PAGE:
In 1924, Industrialist, James Buchanan (“Buck”) Duke, authorized the establishment of the Duke Endowment, which included JCSU as one of four beneficiaries in higher education. While the largest share of that the Endowment's earnings are allocated to support Duke University, in Durham, North Carolina, Buck’s donation required that 4% of its earnings be given to JCSU. Over the years, this share of the Endowment's distributions has exceeded $90 million and has funded several buildings and programs.


James B. Duke

1932 brought historic change to JCSU, as it was the year when the university's charter was amended to allow the admission of women. The 65-year-old institution for men then became partially coeducational. The first residence hall for women, named in memory of James B. Duke, was dedicated in 1940; and in 1941, women were admitted to the freshman class. In 1942, the university became a fully coeducational institution.


Two years later, JCSU joined the United Negro College Fund, as a founding member, in 1944. This fund was primarily organized to help church-related schools of higher learning to revamp their training programs, to expand their campuses, to promote faculty growth and to create new service offerings.


For the next fifty years, Johnson C. Smith University continued to grow and go from strength to strength. The student body is now close to 1,550; and the school awards Bachelor of Science, Arts and Social Work degrees to its graduates.

In 1994, JCSU alumna, Dr. Dorothy Cowser Yancy became the first female president of the university, serving until 2008. During her tenure, JCSU gained national recognition when it launched the IBM Laptop Initiative, known as ThinkPad U.  JCSU became one of the few colleges in the country, and the first HBCU, to provide an IBM laptop computer to every student.


Dr. Yancy

Always being a forward-thinking institution, in 2000, JCSU was acknowledged by Yahoo! Magazine in its list of the Top 50 Most Wired Small Colleges; and in September 2012, JCSU, in collaboration with the Congressional Black Caucus Institute, hosted UFUTURE: A Summit for Innovative Young Thinkers. The summit attracted high-profile politicians and celebrities to JCSU, and more than 300 students, from 20 regional colleges and universities, participated. Additionally, students from across the nation submitted questions via Twitter and text messages. During the event, President Barack Obama surprised the students with a tweet; and First Lady Michelle Obama surprised them with a letter about the importance of civic engagement.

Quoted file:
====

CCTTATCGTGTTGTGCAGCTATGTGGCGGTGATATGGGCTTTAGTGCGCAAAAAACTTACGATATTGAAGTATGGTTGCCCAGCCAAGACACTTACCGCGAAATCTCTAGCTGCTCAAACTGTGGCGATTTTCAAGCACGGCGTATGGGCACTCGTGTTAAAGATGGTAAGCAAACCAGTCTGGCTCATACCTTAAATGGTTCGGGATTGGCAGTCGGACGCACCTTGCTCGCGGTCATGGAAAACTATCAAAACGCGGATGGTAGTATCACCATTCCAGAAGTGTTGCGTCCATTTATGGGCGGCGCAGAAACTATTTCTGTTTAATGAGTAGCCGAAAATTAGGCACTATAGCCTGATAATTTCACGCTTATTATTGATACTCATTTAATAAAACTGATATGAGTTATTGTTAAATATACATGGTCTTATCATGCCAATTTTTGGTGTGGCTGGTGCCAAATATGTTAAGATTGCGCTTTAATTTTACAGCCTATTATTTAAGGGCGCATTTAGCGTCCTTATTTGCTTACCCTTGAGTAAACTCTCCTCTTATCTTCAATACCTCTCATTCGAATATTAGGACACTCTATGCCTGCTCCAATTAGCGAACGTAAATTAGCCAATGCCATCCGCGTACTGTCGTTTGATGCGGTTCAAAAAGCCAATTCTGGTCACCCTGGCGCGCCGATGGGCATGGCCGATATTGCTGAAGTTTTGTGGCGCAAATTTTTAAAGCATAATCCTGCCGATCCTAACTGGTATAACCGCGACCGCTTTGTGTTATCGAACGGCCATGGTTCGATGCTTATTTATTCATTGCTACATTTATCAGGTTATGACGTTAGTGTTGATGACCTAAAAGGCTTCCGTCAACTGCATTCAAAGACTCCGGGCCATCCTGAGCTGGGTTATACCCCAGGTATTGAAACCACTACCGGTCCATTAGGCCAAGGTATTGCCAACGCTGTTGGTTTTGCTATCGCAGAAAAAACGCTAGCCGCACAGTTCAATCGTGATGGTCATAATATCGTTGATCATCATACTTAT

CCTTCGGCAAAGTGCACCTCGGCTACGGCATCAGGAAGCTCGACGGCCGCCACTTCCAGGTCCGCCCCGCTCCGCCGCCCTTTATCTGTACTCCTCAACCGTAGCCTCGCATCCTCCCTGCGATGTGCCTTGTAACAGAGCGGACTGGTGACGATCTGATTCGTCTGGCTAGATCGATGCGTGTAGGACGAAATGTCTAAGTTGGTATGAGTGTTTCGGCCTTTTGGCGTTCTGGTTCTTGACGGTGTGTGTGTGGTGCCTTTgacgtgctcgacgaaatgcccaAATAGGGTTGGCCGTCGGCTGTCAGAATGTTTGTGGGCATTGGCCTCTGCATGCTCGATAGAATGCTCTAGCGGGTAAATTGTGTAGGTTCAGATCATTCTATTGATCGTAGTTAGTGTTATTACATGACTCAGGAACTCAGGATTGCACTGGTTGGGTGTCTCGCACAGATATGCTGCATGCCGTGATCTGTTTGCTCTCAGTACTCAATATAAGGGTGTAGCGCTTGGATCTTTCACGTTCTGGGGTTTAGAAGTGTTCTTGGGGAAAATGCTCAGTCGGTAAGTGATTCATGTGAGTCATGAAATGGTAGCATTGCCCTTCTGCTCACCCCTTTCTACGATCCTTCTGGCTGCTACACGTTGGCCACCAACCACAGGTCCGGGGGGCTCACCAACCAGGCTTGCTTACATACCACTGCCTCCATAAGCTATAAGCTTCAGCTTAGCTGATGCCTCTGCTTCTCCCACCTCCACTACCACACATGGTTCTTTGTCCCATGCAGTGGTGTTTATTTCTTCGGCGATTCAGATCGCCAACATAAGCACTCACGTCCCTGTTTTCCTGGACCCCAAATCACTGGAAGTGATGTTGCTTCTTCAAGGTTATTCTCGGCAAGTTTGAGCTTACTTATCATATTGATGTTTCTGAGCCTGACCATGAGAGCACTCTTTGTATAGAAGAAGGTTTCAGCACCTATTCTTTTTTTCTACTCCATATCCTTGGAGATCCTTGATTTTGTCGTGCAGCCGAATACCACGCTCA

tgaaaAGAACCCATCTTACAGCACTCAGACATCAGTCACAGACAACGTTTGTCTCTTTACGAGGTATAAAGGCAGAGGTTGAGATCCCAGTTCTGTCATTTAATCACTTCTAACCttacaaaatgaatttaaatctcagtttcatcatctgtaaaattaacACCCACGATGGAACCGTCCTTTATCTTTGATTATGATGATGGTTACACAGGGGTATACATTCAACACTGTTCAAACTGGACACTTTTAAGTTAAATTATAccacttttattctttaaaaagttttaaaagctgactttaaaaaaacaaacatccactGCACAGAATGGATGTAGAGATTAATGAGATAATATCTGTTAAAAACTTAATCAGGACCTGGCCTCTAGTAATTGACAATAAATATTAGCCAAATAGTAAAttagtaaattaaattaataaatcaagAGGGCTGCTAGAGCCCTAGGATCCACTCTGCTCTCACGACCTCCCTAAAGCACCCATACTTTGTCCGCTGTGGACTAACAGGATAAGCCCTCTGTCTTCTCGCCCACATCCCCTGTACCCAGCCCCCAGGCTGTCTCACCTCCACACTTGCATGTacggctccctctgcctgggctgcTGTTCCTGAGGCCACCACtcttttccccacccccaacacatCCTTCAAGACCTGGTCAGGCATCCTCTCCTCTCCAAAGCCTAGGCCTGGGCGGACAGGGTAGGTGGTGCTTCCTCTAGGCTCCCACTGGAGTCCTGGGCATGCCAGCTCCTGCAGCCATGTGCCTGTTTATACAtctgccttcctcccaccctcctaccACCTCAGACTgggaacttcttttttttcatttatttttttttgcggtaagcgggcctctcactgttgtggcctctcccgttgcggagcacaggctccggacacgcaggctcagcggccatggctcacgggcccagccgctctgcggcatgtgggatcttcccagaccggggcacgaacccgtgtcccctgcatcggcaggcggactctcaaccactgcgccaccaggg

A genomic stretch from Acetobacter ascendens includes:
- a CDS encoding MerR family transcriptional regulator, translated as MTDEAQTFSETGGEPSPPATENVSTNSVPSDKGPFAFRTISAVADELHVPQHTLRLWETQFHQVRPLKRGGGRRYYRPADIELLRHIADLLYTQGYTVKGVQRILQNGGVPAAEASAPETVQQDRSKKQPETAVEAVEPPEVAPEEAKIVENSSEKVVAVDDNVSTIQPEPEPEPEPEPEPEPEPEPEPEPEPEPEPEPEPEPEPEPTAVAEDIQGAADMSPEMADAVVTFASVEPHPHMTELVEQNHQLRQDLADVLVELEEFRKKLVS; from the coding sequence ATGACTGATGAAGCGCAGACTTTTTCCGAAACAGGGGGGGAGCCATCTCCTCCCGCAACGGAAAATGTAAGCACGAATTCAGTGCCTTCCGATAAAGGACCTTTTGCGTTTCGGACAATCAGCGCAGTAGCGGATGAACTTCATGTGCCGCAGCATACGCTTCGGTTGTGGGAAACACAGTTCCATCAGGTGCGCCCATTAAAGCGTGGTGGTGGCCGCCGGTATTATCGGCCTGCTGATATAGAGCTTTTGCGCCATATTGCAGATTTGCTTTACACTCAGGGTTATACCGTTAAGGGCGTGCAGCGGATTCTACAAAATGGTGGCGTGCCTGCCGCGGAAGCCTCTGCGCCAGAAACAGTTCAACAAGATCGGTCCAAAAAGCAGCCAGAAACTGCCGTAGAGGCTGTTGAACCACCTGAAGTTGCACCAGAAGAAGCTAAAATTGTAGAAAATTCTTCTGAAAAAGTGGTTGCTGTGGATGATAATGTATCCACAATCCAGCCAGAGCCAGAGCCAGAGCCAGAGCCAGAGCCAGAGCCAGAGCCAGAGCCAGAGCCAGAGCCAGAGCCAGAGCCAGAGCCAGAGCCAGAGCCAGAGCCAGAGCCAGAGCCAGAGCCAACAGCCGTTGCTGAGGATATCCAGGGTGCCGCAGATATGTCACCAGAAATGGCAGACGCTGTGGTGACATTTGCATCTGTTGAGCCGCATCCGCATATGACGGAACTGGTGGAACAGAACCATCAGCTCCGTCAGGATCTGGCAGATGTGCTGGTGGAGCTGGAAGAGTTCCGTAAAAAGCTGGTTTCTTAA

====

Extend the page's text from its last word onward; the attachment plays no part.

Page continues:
Some notable JCSU alumni include: my cousins, Charles Timothy Martin, Jr. and Craig Todd Martin; Frederick C. Branch, the first African-American officer in the US Marine Corp; Edward R. Dudley, the first African-American US Ambassador; Richard Erwin, the first Black Federal Judge, in North Carolina; Dr. Albert E. Manley, former president of Spelman College ; Vincent Matthews, Olympic Gold Medalist;  Sandra L. Townes, New York District Court Judge; Fred “Curly” Neal and James “Twiggy” Sanders of The Harlem Globetrotters; and John Wesley Rice, Presbyterian minister and father of US Secretary of State, Condoleezza Rice..


Edward R. Dudley, being sworn in

Harlem Globetrotters, 1952

From a humble vision of two, Presbyterian ministers, to now being a Top 15 HBCU, as ranked by US News & World Report, Johnson C. Smith’s connections with businesses and organizations in Charlotte help teach students about the importance of community involvement, while also helping neighbors grow with the University. Charlotte would not be the same without it.

Sources: Wikipedia, Johnson C. Smith University, Google Images


  1. Thank you for this tribute to Johnson C. University! Very educational and insightful!

  2. Zena Martin,
    I would like permission to reproduce images from your blog.
    Thank you

  3. Thank you, Cynthia. Apologies for the delay. Please feel free to reference my blog. You will see at the bottom of the post, where I have referenced my sources.